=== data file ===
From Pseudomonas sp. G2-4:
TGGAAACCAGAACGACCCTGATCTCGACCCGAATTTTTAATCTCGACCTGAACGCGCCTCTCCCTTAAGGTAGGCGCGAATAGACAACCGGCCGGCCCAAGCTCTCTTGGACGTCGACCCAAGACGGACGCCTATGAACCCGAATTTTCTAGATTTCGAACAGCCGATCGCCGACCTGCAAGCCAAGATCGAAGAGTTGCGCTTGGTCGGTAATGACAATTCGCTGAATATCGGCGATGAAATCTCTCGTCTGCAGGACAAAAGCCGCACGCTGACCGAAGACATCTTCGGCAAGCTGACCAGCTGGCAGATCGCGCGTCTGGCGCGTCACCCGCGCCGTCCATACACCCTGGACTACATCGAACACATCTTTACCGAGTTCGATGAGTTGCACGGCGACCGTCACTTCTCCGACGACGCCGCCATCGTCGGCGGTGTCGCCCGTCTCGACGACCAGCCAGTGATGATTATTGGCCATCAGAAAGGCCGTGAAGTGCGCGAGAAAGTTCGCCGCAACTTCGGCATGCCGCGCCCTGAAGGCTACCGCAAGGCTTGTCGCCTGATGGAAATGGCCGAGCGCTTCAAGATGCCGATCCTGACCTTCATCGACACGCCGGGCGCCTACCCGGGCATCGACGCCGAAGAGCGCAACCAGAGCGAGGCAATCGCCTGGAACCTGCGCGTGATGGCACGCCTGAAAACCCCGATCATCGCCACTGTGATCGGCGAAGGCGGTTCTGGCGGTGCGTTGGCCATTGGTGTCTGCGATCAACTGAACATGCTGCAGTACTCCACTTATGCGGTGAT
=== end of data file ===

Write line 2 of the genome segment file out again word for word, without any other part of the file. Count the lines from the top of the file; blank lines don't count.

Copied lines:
TGGAAACCAGAACGACCCTGATCTCGACCCGAATTTTTAATCTCGACCTGAACGCGCCTCTCCCTTAAGGTAGGCGCGAATAGACAACCGGCCGGCCCAAGCTCTCTTGGACGTCGACCCAAGACGGACGCCTATGAACCCGAATTTTCTAGATTTCGAACAGCCGATCGCCGACCTGCAAGCCAAGATCGAAGAGTTGCGCTTGGTCGGTAATGACAATTCGCTGAATATCGGCGATGAAATCTCTCGTCTGCAGGACAAAAGCCGCACGCTGACCGAAGACATCTTCGGCAAGCTGACCAGCTGGCAGATCGCGCGTCTGGCGCGTCACCCGCGCCGTCCATACACCCTGGACTACATCGAACACATCTTTACCGAGTTCGATGAGTTGCACGGCGACCGTCACTTCTCCGACGACGCCGCCATCGTCGGCGGTGTCGCCCGTCTCGACGACCAGCCAGTGATGATTATTGGCCATCAGAAAGGCCGTGAAGTGCGCGAGAAAGTTCGCCGCAACTTCGGCATGCCGCGCCCTGAAGGCTACCGCAAGGCTTGTCGCCTGATGGAAATGGCCGAGCGCTTCAAGATGCCGATCCTGACCTTCATCGACACGCCGGGCGCCTACCCGGGCATCGACGCCGAAGAGCGCAACCAGAGCGAGGCAATCGCCTGGAACCTGCGCGTGATGGCACGCCTGAAAACCCCGATCATCGCCACTGTGATCGGCGAAGGCGGTTCTGGCGGTGCGTTGGCCATTGGTGTCTGCGATCAACTGAACATGCTGCAGTACTCCACTTATGCGGTGAT